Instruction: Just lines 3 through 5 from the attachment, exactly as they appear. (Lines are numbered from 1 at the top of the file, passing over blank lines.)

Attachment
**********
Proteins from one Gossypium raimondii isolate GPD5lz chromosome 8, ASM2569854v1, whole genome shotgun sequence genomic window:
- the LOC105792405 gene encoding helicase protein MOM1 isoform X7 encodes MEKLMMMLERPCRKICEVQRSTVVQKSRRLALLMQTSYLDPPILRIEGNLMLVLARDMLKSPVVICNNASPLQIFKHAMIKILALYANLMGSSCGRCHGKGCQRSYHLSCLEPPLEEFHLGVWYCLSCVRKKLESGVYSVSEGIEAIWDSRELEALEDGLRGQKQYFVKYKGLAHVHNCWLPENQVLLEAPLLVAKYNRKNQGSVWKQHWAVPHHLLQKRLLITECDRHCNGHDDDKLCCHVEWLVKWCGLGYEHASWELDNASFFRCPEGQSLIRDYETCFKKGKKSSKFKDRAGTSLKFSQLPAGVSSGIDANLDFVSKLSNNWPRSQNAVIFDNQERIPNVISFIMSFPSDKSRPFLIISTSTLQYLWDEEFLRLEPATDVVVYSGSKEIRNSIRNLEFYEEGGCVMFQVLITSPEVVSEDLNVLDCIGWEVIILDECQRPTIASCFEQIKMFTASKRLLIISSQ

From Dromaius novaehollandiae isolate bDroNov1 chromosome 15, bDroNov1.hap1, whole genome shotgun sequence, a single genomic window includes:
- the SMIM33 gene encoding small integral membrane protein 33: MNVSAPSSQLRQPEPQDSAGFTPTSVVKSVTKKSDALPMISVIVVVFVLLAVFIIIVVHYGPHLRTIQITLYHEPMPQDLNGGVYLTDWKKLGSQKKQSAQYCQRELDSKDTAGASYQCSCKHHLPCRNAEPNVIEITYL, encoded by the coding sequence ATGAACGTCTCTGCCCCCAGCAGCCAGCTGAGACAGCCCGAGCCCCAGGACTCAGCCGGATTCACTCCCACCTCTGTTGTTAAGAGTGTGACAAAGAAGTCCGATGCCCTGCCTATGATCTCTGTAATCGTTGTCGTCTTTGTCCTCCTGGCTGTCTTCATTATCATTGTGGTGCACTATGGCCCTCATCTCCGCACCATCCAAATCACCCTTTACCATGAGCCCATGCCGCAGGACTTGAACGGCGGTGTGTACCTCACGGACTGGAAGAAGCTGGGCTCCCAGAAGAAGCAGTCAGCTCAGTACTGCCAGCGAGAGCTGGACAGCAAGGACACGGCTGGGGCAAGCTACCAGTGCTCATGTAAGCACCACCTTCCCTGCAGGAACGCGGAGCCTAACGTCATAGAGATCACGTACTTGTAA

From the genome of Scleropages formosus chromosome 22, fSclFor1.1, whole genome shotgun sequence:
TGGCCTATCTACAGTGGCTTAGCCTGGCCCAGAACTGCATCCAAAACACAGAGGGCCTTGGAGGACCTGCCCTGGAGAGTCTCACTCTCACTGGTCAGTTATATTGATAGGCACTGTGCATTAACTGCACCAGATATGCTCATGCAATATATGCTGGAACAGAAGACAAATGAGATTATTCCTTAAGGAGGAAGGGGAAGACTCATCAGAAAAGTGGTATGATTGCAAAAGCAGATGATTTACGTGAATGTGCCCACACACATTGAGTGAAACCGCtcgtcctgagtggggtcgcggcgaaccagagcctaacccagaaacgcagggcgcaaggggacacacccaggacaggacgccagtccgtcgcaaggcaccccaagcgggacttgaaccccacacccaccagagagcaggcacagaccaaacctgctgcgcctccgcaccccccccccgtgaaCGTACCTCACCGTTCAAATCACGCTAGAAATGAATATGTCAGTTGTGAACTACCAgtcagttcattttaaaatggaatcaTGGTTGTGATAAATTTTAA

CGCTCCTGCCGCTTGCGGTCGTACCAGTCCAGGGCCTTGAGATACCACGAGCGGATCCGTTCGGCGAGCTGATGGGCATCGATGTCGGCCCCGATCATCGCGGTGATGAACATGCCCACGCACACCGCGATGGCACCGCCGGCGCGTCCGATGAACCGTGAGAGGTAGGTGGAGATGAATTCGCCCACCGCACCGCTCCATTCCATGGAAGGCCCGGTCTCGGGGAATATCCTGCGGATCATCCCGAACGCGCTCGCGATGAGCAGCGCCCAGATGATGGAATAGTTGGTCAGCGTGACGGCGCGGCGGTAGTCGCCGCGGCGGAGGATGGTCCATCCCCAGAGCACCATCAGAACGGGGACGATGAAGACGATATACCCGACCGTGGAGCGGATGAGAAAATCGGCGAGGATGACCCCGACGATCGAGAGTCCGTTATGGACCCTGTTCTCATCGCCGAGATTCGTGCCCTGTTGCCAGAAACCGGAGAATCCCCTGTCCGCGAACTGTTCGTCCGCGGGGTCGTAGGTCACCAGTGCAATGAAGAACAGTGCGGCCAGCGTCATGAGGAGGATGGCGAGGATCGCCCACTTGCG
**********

From Dromaius novaehollandiae isolate bDroNov1 chromosome 15, bDroNov1.hap1, whole genome shotgun sequence, a single genomic window includes:
- the SMIM33 gene encoding small integral membrane protein 33: MNVSAPSSQLRQPEPQDSAGFTPTSVVKSVTKKSDALPMISVIVVVFVLLAVFIIIVVHYGPHLRTIQITLYHEPMPQDLNGGVYLTDWKKLGSQKKQSAQYCQRELDSKDTAGASYQCSCKHHLPCRNAEPNVIEITYL, encoded by the coding sequence ATGAACGTCTCTGCCCCCAGCAGCCAGCTGAGACAGCCCGAGCCCCAGGACTCAGCCGGATTCACTCCCACCTCTGTTGTTAAGAGTGTGACAAAGAAGTCCGATGCCCTGCCTATGATCTCTGTAATCGTTGTCGTCTTTGTCCTCCTGGCTGTCTTCATTATCATTGTGGTGCACTATGGCCCTCATCTCCGCACCATCCAAATCACCCTTTACCATGAGCCCATGCCGCAGGACTTGAACGGCGGTGTGTACCTCACGGACTGGAAGAAGCTGGGCTCCCAGAAGAAGCAGTCAGCTCAGTACTGCCAGCGAGAGCTGGACAGCAAGGACACGGCTGGGGCAAGCTACCAGTGCTCATGTAAGCACCACCTTCCCTGCAGGAACGCGGAGCCTAACGTCATAGAGATCACGTACTTGTAA

From the genome of Scleropages formosus chromosome 22, fSclFor1.1, whole genome shotgun sequence: